Free for all. Last few days of the Free for Arts Festival.

Emily Morris

A live soap opera, new music and art delivered by bike are just two of the happenings in the Free for Arts Festival. With two days left to run, Emily Morris investigates

‘We knew there were enough people in Manchester with the creativity and capability to make something like this happen. We just had to find a way to bring them and their talents together without the restraints and stresses of funding,’ says Lois Macdonald of a festival whose underlying aim is to serve up a full multi-arts festival – for free.

Macdonald is one of three former MMU Interactive Arts students behind the week-long Free for Arts Festival, and it appears she and fellow organisers Helen Collett and Alex Wheeler are onto something. The inaugural festival in 2009 was such a success that they decided to expand this year’s event. ‘We have a huge range of artists from Manchester and beyond, delivering everything from music and performance to illustration and photography,’ she says.

In fact, there is so much on this year that the one problem organisers faced was finding enough space for their artists to perform and exhibit. But Manchester has plenty of redundant spaces, and Macdonald, Collett and Wheeler managed to wheedle their way into a good number of them. The result is an impressive list of unconventional sites, such as railway arches and retail units.

‘It brings art to people who might not usually venture into a gallery, and it benefits landlords too,’ Collett points out, informing me that, last year, at least one empty unit was let as a result of the interest generated by the festival.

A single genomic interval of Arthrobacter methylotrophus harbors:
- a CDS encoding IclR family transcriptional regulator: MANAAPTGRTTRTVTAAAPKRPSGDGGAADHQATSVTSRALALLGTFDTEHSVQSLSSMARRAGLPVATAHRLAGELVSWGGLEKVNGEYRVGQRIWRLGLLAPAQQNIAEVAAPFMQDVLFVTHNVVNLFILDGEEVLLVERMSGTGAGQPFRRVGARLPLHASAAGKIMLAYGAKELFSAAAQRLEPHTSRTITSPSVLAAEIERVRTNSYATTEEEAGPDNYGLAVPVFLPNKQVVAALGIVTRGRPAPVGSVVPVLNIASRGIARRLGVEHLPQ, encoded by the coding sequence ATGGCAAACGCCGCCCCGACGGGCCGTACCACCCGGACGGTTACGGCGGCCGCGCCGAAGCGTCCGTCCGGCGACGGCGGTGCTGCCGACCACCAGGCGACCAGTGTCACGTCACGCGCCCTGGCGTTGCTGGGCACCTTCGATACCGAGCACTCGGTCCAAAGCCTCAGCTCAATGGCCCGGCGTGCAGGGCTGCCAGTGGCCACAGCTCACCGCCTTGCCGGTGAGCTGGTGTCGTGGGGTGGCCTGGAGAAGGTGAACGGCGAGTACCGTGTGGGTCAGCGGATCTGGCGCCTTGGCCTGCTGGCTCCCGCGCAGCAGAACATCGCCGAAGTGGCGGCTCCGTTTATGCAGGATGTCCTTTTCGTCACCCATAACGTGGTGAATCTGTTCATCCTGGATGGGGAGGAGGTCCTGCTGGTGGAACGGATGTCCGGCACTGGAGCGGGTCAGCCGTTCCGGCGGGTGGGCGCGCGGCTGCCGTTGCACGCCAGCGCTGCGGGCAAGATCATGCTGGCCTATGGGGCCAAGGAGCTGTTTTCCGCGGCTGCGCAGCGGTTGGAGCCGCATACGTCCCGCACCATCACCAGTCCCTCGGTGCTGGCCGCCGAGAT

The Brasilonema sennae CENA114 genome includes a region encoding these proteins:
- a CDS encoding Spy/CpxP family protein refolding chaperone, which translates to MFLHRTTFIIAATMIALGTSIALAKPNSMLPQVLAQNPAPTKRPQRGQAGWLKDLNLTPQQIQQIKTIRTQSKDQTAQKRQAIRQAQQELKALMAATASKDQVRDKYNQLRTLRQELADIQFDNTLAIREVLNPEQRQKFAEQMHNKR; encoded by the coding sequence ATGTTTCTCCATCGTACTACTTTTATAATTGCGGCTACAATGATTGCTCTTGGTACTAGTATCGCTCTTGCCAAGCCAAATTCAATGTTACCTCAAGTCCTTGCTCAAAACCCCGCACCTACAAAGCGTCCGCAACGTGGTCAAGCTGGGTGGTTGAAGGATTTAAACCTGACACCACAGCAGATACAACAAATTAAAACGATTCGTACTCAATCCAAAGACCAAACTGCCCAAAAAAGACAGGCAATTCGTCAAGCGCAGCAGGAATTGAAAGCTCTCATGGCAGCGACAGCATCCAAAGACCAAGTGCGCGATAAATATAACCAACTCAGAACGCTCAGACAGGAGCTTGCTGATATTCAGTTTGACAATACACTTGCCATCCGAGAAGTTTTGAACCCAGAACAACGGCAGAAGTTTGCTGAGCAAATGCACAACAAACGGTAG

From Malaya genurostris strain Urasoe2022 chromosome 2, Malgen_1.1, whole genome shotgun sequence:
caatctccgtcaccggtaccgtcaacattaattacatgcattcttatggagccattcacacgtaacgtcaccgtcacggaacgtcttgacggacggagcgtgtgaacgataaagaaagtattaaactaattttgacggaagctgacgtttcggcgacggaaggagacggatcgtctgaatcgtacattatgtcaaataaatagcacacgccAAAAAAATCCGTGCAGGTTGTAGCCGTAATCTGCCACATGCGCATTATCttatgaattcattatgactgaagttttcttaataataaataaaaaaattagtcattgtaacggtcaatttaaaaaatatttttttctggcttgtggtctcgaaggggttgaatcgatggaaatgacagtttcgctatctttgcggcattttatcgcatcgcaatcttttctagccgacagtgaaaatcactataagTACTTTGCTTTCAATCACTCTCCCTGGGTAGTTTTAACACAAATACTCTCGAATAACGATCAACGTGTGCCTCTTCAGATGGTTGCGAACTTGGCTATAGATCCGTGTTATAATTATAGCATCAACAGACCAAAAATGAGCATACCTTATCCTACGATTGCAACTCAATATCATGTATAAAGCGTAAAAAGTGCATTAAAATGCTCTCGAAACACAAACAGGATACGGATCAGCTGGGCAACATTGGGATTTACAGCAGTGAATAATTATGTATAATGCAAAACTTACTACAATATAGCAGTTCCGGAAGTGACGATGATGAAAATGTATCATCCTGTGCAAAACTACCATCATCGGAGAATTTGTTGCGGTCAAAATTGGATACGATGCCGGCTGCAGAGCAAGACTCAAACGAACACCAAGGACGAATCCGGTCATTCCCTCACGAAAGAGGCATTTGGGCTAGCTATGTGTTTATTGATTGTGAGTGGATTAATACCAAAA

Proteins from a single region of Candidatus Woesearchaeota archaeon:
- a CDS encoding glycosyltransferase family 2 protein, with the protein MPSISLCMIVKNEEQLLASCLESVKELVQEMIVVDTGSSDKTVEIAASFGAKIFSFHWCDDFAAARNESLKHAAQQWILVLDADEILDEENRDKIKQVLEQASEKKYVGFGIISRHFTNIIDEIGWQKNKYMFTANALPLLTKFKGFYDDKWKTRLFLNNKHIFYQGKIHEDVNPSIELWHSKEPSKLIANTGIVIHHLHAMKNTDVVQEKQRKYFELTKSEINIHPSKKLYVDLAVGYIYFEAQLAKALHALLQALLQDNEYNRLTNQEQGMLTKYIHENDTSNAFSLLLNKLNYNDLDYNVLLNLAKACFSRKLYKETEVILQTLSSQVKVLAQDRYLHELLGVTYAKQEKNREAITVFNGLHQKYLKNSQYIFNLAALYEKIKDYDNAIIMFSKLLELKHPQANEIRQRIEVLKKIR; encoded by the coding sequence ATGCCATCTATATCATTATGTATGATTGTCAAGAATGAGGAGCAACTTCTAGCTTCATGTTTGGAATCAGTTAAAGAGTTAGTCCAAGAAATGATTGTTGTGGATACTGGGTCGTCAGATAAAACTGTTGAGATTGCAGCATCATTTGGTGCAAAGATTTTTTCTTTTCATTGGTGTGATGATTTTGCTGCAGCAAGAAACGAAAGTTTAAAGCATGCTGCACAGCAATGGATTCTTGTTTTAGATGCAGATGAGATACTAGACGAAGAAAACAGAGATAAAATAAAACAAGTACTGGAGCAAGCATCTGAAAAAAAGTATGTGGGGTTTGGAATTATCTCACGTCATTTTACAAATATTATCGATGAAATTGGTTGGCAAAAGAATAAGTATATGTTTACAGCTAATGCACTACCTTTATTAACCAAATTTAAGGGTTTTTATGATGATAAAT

Free For Arts really does bring art to the high street, with shows in Piccadilly Place, The Triangle and even the AMC cinema. As we reported a few weeks back, if you’re lucky, you might be passed some rolled-up art from the back of a bicycle as part of the Papergirl project. Created by Aisha Ronniger in Berlin in 2006, Papergirl’s UK debut will see work from international artists handed out like rolled-up newspapers, alongside a static show at Soup Kitchen – on until 21 October.

With two days to go, there’s still plenty to see, from an exhibition in the shop window of art supply store Fred Aldous to fashion-meets-performance-art event, Panoply! (Thursday, 8pm-11pm, Piccadilly Place). The Free For All Arts Festival spreads art across the city, but don’t wait to stumble across it, go ahead and seek it out. What have you got to lose?

Free for All Arts Festival, various venues, until Friday (8 October). Free. Images (top to bottom): This Town Ain’t Big Enough for the Both of Us, Lois Macdonald & Helen Collett (Network Rail Archway, 18C New Bailey Street, Salford); The Toy Shop, The Art Corner (Trof Fallowfield, 2A Landcross Rd).

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